• 6. 2 Types of Goals Marathons (Major ) Requires 3, 6, 9, or 12 months of consistent monthly efforts, or, requires a combination of short and long term efforts, and in sum will need a period of 12 months until it can be accomplished. Sprints (Minor) Requires less than 12 weeks of consistent daily or weekly effort, or in sum will require no more than 12 weeks until it can be accomplished.
  • 7. Setting Up Success For 2010 1. Set Your Goals: choose up to 6 major or minor goals for the year 2. Break It Down: segment each of your 6 goals into smaller tasks 3. Plan It Out: set up an action plan (“90 Day Milestones) for the first 12 weeks of 2010 4. Make It Happen: commit to an accountability system that helps you stay on track
  • 8. Set Your Goals 3 Marathon (Major) Goals (3-12 Months Required) 1. Train for a 5K in June 2. Take a trip to Hawaii with a friend 3. Write and submit a book proposal to a major publisher 3 Sprint (Minor) Goals (Up to 12 Weeks Required) 1. Read 5 New York Times bestseller novels 2. Make 5 new friends 3. Find & prepare to move to a new apartment
  • 9. Break It Down Train for a 5K in June (5.5 months available) Big Steps (1-3 Months Required): 1. Run one full 5K per Month (5.5 total) 2. Increase running pace by 5% each month 3. Log 2-5 hours per week walking or running for 5.5 months Small Steps (Up to 4 Weeks Required) 1. Research races in my region 2. Identify a race in June & sign up for it 3. Find a running partner by February, to train with 1x/week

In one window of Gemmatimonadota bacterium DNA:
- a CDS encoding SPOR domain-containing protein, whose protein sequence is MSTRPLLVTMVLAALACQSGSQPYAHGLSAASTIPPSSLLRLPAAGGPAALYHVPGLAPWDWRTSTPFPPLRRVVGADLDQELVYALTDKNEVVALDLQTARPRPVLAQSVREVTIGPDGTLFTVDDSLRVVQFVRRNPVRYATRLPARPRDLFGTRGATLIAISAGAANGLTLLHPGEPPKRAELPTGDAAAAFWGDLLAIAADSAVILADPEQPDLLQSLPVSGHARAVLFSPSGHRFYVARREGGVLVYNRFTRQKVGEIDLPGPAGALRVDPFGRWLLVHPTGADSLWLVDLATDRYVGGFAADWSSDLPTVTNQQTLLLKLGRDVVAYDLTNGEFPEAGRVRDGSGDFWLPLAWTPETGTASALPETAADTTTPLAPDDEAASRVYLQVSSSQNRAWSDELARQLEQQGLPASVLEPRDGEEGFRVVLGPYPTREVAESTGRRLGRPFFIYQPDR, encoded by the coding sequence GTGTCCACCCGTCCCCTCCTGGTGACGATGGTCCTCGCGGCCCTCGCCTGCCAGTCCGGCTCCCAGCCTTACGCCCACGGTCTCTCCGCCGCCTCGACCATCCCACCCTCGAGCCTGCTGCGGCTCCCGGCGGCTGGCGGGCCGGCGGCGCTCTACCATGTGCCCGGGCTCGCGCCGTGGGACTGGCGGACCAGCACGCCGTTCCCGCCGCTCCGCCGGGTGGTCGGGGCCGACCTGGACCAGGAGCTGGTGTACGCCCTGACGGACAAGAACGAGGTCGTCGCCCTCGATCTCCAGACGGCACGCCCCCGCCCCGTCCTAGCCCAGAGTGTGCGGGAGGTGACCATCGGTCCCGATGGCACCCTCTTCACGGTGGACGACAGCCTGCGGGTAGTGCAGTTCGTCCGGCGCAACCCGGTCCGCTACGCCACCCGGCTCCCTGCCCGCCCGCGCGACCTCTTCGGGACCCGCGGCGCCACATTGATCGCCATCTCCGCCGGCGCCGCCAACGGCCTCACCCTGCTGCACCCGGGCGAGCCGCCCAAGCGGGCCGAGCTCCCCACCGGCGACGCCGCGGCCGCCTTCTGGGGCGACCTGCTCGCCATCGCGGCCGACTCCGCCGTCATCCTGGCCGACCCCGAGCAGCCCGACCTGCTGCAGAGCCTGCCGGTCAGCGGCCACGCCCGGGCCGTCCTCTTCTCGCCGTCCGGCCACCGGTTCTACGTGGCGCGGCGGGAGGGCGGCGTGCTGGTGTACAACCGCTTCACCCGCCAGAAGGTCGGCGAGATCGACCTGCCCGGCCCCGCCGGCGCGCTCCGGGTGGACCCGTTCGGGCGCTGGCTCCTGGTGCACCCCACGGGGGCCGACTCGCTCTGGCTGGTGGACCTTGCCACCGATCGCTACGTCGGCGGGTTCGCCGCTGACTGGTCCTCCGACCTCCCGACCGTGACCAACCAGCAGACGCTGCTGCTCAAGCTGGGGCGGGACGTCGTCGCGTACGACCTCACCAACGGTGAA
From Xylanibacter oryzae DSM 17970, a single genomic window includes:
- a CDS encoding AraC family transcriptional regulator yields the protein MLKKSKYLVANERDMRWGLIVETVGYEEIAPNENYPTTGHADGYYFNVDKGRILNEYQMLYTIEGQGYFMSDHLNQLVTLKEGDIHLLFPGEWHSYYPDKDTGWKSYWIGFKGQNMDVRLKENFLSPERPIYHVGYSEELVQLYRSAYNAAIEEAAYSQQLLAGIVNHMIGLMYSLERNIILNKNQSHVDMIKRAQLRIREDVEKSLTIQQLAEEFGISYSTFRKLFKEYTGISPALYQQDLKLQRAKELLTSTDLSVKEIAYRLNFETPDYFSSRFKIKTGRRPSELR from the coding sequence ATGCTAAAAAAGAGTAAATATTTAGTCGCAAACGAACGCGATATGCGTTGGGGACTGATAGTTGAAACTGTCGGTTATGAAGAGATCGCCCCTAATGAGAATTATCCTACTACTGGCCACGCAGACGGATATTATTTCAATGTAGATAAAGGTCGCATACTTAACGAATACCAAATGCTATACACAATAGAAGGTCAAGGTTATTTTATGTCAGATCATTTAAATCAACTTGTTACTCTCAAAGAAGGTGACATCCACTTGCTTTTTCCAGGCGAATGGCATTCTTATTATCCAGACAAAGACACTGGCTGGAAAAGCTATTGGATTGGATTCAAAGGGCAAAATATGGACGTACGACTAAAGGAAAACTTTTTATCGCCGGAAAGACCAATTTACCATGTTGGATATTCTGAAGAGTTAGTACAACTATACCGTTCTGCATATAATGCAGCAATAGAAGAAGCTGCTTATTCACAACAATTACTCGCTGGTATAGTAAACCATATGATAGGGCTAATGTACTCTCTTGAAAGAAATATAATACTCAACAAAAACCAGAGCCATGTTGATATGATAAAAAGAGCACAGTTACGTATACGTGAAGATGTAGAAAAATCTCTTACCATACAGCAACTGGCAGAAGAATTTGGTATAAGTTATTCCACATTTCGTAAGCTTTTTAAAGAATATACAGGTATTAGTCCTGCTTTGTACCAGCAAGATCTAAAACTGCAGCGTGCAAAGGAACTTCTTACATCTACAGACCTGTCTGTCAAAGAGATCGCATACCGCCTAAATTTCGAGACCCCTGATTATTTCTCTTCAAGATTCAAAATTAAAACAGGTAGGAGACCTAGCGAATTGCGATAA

• 10. Plan It Out 90 Day Plan: Train for a 5K in June (5.5 months available) Month 1: January 1-31 Run 1 5K and time it to determine pace increase Log 8-20 hours walking/running Find a running partner Month 2: February 1-28 Run 1 5K and time it to determine pace increase Log 8-20 hours walking/running Month 3: March 1-31 Run 1 5K and time it to determine pace increase Log 8-20 hours walking/running Continuing “To Dos” Post March 31: 1. Run 2.5 more 5Ks and time them to determine pace increase 2. Log 8-20 hours walking/running for 2.5 more months 3. Research races in my region, identify a race in June & sign up for it
  • 11. Make It Happen Accountability & Tracking System: Train for a 5K in June (5.5 months available) 1. Sign up for www.Stickk.com and take out a formal contract for my 90- day plan, with a $25 personal reward per month if I do meet my monthly goals, or a $25 donation to charity per month if I do not meet my tasks as specified. 2. Run at least 1x week with a running partner beginning February 1. 3. Get a small notebook to log my running stats each time I run. 4. Send an update to myself and my running partner on Monday mornings with the previous week’s running stats.
  • 12. 5 “Why”s of Planned Achievement 1. Because you can. (…and because there are others who can’t). 2. Because boredom breeds misery. Stay adequately busy & be happy. 3. Because your time & abilities are your most easily accessible & spendable resources, why not direct them toward things that count? 4. Because life is short. 5. Vincent Wright-- “What good is your intellect if you use it AGAINST YOURSELF [or others]? Perhaps you should point it elsewhere: hunger, poverty, violence, racism, etc.”
  • 13. Go forth & conquer— Happy 2010! Carolynn Duncan